By Pam Blume
Christian Action League
September 11, 2015
The incarceration of Rowan County (Ky.) County Clerk Kim Davis for refusing to issue marriage licenses to same-sex couples was a predicted consequence of the June Supreme Court ruling on same-sex marriage. Those who hold to a conviction that scripture does not allow for such “marriages” but in fact condemns homosexuality have warned that the freedom to live out the convictions of their faith would eventually be eroded and their faith-based practices eventually criminalized. The photos of a woman going to jail for refusing to act contrary to her faith should be a wake-up call for evangelical Christians as well as believers of all faiths that teach normal marriage relationships are to be between one man and one woman.
In the wake of the controversy in Kentucky, North Carolinians can be encouraged that believers here have more recourse than the officials in Kentucky.
North Carolina magistrates and county clerks have a greater degree of religious rights protections than other states due to a bill passed by the General Assembly in June. Senate Bill 2, also known as the Religious Freedom Bill, was passed by both houses of the General Assembly but was vetoed by Governor Pat McCrory. McCrory, though a supporter of traditional marriage, had said that government officials should not be able to pick and choose which duties they will carry out. The General assembly then voted to override the governor’s veto of the bill. The purpose of the law is to give magistrates and staff in county register of deeds offices a way to avoid having to participate in same-sex weddings if they have religious convictions against such unions.
The North Carolina law covers magistrates who are appointed by county court clerks and also assistants to the elected register of deeds in each county. These are appointees and not elected officials. If a magistrate or staffer has religious objections to same-sex marriage, they may recuse themselves but must opt out of participating in all marriages for a period of six months. Also, someone must be made available to cover the employees who recuse themselves on religious grounds.
Senate President Pro Tem Phil Berger, sponsor of the legislation said, “We provided an opportunity for folks who have strongly held religious views with objections to opt out, but we also provided a backstop. It’s keeping folks from having to choose between their job and their religious beliefs. I think that’s important.”
Since the new law took effect, thirty-two magistrates have recused themselves from performing same-sex marriages. Now, News 13 in Asheville reports that all four magistrates in the McDowell County Clerk’s office have recused themselves under the new law. Magistrates from other counties drive in to cover for them. The law also requires that marriage services be available for 10 hours a week.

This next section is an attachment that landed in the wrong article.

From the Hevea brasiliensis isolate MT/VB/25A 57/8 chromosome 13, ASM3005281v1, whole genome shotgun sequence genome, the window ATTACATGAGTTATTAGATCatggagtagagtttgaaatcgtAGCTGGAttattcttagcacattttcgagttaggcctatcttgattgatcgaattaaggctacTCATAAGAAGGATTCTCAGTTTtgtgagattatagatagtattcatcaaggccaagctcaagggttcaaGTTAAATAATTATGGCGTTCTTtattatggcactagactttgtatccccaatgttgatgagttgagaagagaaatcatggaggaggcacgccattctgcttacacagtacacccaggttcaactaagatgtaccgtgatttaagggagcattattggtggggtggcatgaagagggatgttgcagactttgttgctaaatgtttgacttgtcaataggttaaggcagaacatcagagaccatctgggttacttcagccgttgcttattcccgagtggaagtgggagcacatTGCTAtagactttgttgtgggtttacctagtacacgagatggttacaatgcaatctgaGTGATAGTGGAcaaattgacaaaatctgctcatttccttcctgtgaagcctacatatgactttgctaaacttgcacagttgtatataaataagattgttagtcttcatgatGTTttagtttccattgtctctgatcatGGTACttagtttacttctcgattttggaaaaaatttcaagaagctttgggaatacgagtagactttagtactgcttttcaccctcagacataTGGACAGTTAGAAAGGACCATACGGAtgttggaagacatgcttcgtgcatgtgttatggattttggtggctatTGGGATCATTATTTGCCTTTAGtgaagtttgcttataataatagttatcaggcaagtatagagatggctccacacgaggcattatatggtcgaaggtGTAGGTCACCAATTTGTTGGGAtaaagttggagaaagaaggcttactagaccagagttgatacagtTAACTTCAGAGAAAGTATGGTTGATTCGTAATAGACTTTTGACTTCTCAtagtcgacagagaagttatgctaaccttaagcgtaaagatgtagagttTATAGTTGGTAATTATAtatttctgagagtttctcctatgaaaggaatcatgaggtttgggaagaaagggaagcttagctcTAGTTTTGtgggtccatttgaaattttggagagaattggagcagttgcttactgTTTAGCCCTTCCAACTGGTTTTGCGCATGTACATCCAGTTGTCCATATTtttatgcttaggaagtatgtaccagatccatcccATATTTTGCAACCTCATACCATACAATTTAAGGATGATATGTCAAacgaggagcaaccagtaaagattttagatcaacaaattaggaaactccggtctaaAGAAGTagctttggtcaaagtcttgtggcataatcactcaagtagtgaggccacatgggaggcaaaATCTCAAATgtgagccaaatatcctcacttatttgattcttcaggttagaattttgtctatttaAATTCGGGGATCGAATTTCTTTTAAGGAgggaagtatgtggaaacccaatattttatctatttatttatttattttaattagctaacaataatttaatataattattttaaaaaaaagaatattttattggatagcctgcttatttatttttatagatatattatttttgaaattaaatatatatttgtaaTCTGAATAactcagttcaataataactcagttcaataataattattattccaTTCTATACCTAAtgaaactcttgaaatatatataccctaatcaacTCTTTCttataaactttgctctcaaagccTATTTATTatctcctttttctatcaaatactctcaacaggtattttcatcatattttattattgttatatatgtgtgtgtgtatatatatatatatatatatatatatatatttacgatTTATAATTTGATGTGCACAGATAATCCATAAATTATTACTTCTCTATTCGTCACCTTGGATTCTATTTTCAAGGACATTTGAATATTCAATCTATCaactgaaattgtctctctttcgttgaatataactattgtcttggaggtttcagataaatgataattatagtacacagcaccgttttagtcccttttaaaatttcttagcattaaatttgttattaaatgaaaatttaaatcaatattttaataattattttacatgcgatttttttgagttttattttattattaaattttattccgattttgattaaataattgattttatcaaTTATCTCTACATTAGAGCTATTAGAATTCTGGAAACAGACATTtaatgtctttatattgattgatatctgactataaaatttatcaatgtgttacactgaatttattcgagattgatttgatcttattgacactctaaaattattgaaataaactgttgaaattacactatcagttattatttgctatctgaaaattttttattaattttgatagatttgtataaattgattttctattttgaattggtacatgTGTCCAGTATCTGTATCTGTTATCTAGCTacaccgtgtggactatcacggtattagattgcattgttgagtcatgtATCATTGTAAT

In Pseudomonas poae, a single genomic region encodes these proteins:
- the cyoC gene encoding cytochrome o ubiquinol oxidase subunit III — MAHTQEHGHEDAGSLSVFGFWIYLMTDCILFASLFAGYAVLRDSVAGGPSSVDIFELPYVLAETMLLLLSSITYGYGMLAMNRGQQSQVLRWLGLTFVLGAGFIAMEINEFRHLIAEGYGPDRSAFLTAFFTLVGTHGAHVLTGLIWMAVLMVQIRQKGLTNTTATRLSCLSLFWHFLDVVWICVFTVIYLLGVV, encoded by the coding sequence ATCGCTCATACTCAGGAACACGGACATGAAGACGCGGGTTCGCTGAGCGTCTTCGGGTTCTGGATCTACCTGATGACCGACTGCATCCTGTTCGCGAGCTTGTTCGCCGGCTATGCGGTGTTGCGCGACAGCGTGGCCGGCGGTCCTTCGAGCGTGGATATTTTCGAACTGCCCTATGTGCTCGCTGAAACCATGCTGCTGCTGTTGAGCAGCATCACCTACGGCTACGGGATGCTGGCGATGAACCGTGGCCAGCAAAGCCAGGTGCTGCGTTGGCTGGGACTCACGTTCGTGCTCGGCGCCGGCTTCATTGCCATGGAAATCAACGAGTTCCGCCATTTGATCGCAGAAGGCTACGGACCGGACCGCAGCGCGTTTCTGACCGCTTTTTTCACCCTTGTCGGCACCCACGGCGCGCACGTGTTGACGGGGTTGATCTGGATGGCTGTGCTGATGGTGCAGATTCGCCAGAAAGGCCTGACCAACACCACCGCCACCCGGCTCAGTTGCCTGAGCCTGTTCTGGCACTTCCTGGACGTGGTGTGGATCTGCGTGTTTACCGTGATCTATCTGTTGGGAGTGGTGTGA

Chief District Judge Randy Pool said of McDowell County, “Every single one (of the staff) has said they will opt out and won’t do the marriages. They have arranged for Rutherford County magistrates to devote ten hours to performing marriages here. They are following the law and cannot perform marriages of any kind for six months, just as long as we do ten hours a week which is the what the law requires.”
Marriage services in McDowell County have already been limited to three days a week for limited hours: Mondays 12 p.m. to 4 p.m., Tuesdays 1 p.m. to 4 p.m. and Thursdays 1 p.m. to 4 p.m.
Supporters of the law hail the passage and override of the veto as a victory for religious liberty. Opponents describe the bill as hateful, bigoted, and unconstitutional.
The New York Times reported that the law was “…a measure aimed at curtailing same-sex unions.”
Equality North Carolina, a supporter of same-sex marriage, said the group plans to bring a court challenge to the law.
Acting executive director of the North Carolina ACLU, Sarah Preston, said the law amounts to “government officials refusing to do part of their job.”
Dr. Mark Creech, executive director of the Christian Action League said, “Although North Carolina legislators wanted to protect believers from having to choose between their job or their faith, the online conversations and comments from same-sex marriage proponents reveal that they want people of faith to have to do just that. The prevailing opinion is that if your job requires you to act against your faith, then you must resign. Nowhere has it been mentioned that current magistrates and clerks began their careers at a time when there was a reasonable expectation that our laws and government supported the ideals of basic morality that most civilized societies have observed for millennia. Just because a five justices have attempted to legitimize what the scriptures call to be a sin, the believer cannot simply flip a switch and pretend God’s Word is inconsequential. The homosexual lobby will not be satisfied unless those who hold to a biblically-based set of ethics are marginalized and ostracized.”